Annotate this Case

540 Pa. 176 (1995)

656 A.2d 483


Supreme Court of Pennsylvania.

Argued October 20, 1994.

Decided April 4, 1995.

*178 Jeffrey H. Quinn, Philadelphia, for Spring Ford Area School Dist.

Mark P. Widoff, Harrisburg, for amicus Pa. State Educ. Ass'n.

Stephen S. Russell, Harrisburg, for amicus Pa. School Bd. Ass'n.

Mark L. Tunnell, West Chester, for G. Gordon Brickhouse.



FLAHERTY, Justice.

When a veteran has applied for a vacancy on the teaching staff of a public school and establishes that he is certified to teach in Pennsylvania, must the veteran be hired for the position pursuant to the Veterans' Preference Act, 51 Pa.C.S. § 7104, when the other applicants are non-veterans?

In 1990 Brickhouse applied for a position in the social studies department of the secondary level at the Spring-Ford Area School District ("the school district"). When Brickhouse learned that he was not selected for the job, he appealed the failure to hire and also brought a civil action seeking declaratory relief.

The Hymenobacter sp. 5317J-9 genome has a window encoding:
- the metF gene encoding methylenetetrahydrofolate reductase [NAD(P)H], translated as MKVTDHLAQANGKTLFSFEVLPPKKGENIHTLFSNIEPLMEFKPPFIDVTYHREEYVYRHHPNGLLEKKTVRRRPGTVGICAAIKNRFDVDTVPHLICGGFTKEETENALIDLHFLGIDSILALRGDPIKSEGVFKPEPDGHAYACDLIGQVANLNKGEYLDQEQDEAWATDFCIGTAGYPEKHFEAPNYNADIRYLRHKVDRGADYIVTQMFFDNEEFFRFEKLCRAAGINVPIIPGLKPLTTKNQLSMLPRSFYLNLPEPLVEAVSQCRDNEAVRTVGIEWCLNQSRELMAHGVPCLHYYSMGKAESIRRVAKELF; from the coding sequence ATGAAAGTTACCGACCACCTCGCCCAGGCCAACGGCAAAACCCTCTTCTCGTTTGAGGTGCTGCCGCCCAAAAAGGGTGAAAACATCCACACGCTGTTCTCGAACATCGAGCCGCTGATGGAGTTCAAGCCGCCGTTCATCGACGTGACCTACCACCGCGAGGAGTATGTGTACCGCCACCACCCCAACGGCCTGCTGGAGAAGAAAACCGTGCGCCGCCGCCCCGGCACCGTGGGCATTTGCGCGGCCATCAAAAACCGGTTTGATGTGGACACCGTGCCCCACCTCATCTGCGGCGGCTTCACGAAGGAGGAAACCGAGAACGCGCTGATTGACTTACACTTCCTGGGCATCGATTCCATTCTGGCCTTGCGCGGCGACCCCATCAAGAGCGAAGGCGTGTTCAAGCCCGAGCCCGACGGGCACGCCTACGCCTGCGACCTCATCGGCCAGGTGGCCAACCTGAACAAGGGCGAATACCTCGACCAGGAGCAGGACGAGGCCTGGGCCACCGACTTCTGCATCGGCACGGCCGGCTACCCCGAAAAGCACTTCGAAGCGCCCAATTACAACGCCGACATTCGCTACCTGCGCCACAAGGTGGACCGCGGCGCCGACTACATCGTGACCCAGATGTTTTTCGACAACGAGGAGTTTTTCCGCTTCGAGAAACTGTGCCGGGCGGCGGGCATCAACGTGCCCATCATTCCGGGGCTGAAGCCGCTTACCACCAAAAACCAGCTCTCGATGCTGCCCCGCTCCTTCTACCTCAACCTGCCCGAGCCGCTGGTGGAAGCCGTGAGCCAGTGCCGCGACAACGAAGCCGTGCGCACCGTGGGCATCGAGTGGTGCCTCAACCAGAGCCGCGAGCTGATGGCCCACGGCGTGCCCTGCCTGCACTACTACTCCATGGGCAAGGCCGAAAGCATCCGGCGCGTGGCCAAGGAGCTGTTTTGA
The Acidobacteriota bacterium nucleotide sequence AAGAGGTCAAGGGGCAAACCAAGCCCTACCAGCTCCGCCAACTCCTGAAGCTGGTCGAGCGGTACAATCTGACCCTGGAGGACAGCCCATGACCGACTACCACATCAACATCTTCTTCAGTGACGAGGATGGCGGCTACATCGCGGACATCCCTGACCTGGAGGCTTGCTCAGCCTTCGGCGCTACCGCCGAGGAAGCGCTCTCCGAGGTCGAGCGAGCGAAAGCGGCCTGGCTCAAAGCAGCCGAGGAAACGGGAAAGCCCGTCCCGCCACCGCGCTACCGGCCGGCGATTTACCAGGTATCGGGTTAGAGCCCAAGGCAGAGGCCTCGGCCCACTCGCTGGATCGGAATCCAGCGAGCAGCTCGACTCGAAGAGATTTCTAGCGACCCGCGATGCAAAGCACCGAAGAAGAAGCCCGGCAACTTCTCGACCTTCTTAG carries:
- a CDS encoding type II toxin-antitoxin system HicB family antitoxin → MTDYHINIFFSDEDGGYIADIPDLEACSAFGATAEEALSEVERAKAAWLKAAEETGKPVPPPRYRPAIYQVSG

In response to Brickhouse's appeal, the school board held a hearing pursuant to the provisions of the Local Agency Law, 2 Pa.C.S. § 101 et seq. A complete record was transcribed. After hearing, the board found that the position already had been filled at the time of Brickhouse's application, that his application was incomplete, and that he was not, in any event, entitled to the position.

Brickhouse appealed the board's decision and requested a trial de novo and, in the alternative, leave to appeal nunc pro tunc. The trial court granted the motion to appeal nunc pro tunc and dismissed the complaint for declaratory relief. Further, the trial court affirmed the factual findings of the school board.